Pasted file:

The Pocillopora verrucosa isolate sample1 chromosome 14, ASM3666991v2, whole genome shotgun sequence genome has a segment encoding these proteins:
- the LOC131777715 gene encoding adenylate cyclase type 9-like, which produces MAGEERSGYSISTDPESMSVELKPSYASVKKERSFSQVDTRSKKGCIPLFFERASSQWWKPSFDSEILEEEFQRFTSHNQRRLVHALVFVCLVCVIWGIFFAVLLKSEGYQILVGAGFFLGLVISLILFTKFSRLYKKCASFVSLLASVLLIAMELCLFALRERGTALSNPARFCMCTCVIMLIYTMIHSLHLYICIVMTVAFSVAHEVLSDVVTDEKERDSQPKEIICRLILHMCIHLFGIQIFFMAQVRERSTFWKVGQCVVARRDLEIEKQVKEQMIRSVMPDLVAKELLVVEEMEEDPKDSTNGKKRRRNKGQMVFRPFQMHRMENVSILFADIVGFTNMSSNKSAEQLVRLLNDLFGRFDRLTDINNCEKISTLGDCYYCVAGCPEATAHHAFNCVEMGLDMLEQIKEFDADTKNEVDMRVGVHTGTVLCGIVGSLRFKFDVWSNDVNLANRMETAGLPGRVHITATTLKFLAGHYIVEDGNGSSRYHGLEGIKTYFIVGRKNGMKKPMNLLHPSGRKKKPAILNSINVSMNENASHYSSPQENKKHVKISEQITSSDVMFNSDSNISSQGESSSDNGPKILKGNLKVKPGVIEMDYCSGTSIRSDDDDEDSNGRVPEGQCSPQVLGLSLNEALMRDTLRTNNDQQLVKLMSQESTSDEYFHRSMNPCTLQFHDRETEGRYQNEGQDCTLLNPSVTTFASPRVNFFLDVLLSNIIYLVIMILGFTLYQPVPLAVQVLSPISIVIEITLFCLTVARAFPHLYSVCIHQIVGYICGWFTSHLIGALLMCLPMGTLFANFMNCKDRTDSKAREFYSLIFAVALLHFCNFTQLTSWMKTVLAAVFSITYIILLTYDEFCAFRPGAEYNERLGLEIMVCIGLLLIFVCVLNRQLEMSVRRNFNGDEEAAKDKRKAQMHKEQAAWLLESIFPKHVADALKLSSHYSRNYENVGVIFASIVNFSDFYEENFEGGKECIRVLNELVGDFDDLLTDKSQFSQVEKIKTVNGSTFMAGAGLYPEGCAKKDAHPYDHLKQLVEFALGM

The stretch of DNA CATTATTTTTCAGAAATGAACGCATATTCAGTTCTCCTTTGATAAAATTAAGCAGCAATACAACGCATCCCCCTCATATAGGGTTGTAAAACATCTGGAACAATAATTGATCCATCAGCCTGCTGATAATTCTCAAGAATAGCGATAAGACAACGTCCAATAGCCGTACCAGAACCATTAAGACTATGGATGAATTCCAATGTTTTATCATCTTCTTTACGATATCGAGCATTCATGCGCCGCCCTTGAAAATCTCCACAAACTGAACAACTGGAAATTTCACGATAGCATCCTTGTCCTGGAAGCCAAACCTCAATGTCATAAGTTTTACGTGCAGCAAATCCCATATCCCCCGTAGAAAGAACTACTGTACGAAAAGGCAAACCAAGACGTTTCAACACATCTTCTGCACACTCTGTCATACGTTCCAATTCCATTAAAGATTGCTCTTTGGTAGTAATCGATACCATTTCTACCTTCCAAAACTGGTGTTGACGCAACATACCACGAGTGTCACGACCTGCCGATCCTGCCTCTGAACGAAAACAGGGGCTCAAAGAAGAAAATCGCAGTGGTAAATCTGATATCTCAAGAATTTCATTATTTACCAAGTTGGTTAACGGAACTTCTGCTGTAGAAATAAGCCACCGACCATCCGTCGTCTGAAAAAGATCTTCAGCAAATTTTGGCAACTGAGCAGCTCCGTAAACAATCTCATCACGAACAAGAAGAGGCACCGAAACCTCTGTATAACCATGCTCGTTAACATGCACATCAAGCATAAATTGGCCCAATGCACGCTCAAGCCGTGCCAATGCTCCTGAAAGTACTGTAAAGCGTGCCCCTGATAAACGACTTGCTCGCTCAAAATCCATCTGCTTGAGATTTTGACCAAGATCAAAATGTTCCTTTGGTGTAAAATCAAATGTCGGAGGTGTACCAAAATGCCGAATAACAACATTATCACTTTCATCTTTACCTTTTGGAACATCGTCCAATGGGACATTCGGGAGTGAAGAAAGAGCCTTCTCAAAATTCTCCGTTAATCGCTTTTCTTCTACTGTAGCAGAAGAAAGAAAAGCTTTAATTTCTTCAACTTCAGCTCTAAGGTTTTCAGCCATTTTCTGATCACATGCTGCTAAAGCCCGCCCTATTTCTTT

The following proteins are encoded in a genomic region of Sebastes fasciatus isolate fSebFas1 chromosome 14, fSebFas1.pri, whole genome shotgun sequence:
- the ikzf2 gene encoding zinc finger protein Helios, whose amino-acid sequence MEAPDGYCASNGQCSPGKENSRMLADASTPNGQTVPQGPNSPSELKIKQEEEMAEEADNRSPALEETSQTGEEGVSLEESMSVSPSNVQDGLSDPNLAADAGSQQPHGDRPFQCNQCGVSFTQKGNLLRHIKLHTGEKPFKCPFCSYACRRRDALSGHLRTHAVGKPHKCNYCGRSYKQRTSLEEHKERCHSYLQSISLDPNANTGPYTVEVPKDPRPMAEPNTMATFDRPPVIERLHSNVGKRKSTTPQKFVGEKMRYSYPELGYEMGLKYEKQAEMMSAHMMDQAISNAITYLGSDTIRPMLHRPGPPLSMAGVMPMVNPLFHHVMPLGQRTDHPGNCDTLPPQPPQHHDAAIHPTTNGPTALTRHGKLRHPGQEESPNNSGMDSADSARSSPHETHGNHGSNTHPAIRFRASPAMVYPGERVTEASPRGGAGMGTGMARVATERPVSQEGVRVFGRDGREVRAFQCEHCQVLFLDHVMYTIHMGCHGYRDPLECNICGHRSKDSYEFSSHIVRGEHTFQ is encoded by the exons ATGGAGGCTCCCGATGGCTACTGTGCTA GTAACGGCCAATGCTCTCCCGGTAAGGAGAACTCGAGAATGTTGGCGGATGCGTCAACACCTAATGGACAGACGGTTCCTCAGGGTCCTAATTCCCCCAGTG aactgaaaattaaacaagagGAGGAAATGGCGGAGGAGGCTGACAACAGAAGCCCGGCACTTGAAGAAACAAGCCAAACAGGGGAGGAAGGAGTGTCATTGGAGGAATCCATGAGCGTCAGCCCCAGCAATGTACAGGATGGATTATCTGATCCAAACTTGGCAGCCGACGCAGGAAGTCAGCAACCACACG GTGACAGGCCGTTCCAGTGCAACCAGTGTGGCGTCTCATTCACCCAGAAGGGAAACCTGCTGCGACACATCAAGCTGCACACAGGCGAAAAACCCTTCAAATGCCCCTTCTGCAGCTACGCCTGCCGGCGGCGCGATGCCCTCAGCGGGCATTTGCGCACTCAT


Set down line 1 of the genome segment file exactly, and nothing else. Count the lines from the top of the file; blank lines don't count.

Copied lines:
The Pocillopora verrucosa isolate sample1 chromosome 14, ASM3666991v2, whole genome shotgun sequence genome has a segment encoding these proteins: